This came before the latest controversy to affect Trump with stories that he divulged classified intelligence to Russian officials. This is particularly embarrassing for Trump after all of his calls to lock up Hillary Clinton for her mishandling of classified material as Secretary of State.

Shattered Shows How Clinton Quickly Decided To Blame Others For Her Loss

The Democratic Party continues its attempts to figure out what went wrong and how to rebuild. This effort is being sabotaged by Clinton and her supporters who spread false narratives to explain her loss rather than facing the truth or taking the blame for their mistakesShattered: Inside Hillary Clinton’s Doomed Campaign shows how Clinton and her supporters initiated a strategy to place the blame on Russia, James, Comey, and the media within twenty-four hours of her loss:

On a phone call with a longtime friend a couple of days after the election, Hillary was much less accepting of her defeat. She put a fine point on the factors she believed cost her the presidency: the FBI (Comey), the KGB (the old name for Russia’s intelligence service), and the KKK (the support Trump got from white nationalists).

“I’m angry,” Hillary told her friend. And exhausted. After two brutal campaigns against Sanders and Trump, Hillary now had to explain the failure to friends in a seemingly endless round of phone calls. That was taking a toll on her already weary and grief-stricken soul. But mostly, she was mad—mad that she’d lost and that the country would have to endure a Trump presidency.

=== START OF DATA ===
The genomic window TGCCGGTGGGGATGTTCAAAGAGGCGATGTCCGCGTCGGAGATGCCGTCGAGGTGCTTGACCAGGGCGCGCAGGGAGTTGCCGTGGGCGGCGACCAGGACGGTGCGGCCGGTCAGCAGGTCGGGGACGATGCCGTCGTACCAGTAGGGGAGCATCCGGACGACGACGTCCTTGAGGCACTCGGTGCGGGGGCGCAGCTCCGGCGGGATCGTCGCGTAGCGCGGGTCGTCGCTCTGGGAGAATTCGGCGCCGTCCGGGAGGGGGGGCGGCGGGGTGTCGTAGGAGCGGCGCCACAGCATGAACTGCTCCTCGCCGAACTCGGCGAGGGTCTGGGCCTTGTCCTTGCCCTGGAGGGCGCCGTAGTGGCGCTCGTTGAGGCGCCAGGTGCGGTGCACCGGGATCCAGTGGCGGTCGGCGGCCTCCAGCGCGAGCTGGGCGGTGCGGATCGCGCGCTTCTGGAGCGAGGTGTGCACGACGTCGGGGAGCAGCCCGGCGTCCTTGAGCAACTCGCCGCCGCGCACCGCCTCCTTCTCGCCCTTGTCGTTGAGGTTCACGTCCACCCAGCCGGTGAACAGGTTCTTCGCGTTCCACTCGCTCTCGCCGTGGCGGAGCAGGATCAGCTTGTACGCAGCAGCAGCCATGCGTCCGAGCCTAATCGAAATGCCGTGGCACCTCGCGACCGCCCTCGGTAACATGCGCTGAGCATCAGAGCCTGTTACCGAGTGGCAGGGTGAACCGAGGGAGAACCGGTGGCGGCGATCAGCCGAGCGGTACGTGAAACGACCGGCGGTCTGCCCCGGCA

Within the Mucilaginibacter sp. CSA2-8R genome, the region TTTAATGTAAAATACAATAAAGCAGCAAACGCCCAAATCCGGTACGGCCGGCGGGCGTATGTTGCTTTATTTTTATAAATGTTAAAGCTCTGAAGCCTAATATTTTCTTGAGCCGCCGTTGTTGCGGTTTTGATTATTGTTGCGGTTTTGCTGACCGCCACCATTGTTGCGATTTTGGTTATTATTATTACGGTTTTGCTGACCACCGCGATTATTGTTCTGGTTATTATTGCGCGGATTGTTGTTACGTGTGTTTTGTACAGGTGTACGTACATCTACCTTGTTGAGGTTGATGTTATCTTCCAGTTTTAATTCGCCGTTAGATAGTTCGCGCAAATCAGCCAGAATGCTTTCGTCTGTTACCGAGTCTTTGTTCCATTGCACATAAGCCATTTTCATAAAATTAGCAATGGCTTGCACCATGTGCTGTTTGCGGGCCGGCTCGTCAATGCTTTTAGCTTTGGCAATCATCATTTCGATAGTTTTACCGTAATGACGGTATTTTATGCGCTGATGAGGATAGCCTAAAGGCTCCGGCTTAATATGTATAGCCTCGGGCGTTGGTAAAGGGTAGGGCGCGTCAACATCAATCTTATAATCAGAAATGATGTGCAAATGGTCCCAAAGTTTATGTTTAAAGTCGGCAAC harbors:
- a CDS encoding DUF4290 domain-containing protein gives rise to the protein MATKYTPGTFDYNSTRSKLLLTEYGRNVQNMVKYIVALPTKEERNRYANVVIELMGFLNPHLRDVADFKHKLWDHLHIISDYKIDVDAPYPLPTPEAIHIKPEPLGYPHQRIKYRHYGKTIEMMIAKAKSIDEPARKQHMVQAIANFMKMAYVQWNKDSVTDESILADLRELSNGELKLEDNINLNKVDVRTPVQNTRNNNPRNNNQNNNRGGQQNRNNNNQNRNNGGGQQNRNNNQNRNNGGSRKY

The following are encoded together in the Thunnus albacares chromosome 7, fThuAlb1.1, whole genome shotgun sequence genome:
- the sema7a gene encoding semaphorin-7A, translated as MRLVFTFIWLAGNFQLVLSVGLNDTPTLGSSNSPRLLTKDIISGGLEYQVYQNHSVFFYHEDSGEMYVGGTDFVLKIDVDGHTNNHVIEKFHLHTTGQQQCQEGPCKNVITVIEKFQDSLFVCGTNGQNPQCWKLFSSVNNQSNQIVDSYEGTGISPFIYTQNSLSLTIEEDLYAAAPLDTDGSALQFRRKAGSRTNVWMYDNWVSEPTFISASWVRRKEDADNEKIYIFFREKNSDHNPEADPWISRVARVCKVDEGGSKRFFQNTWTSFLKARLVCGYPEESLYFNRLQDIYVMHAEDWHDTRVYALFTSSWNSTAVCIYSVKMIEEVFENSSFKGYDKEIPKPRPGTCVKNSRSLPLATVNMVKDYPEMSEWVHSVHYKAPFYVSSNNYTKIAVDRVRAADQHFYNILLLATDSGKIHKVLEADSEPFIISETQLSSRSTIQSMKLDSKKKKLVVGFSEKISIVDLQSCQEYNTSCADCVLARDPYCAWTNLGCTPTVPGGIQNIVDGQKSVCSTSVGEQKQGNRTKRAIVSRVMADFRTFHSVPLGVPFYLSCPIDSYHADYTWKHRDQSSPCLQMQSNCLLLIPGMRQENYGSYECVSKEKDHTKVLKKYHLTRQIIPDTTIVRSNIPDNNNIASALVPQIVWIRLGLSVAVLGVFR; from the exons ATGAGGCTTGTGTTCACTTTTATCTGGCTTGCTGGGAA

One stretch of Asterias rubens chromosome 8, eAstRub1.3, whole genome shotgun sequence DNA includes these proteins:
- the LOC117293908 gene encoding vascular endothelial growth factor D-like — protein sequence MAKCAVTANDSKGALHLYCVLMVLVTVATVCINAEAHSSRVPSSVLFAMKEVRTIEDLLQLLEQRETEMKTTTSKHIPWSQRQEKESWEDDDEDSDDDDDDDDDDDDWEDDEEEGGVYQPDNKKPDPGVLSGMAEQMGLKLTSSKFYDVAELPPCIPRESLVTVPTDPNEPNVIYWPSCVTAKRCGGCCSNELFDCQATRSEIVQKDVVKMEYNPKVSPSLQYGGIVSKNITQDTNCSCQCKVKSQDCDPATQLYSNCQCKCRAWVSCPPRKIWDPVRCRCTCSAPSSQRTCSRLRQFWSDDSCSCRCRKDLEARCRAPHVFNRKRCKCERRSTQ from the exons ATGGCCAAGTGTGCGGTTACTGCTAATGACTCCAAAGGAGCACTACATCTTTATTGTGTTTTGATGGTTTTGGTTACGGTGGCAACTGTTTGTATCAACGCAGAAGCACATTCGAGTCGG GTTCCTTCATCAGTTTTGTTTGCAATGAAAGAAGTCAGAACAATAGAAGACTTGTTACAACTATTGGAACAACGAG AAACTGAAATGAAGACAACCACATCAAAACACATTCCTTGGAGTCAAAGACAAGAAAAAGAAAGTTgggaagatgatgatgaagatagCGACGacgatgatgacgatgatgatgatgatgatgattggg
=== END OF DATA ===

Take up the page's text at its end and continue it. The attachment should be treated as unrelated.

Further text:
In other calls with advisers and political surrogates in the days after the election, Hillary declined to take responsibility for her own loss. “She’s not being particularly self-reflective,” said one longtime ally who was on calls with her shortly after the election. Instead, Hillary kept pointing her finger at Comey and Russia. “She wants to make sure all these narratives get spun the right way,” this person said.

That strategy had been set within twenty-four hours of her concession speech. Mook and Podesta assembled her communications team at the Brooklyn headquarters to engineer the case that the election wasn’t entirely on the up-and-up. For a couple of hours, with Shake Shack containers littering the room, they went over the script they would pitch to the press and the public. Already, Russian hacking was the centerpiece of the argument.

In Brooklyn, her team coalesced around the idea that Russian hacking was the major unreported story of the campaign, overshadowed by the contents of stolen e-mails and Hillary’s own private-server imbroglio. They also decided to hammer the media for focusing so intently on the investigation into her e-mail, which had created a cloud over her candidacy. “The press botched the e-mail story for eighteen months,” said one person who was in the room. “Comey obviously screwed us, but the press created the story.”

Clinton attacked Donald Trump for suggesting that the election was rigged before the election: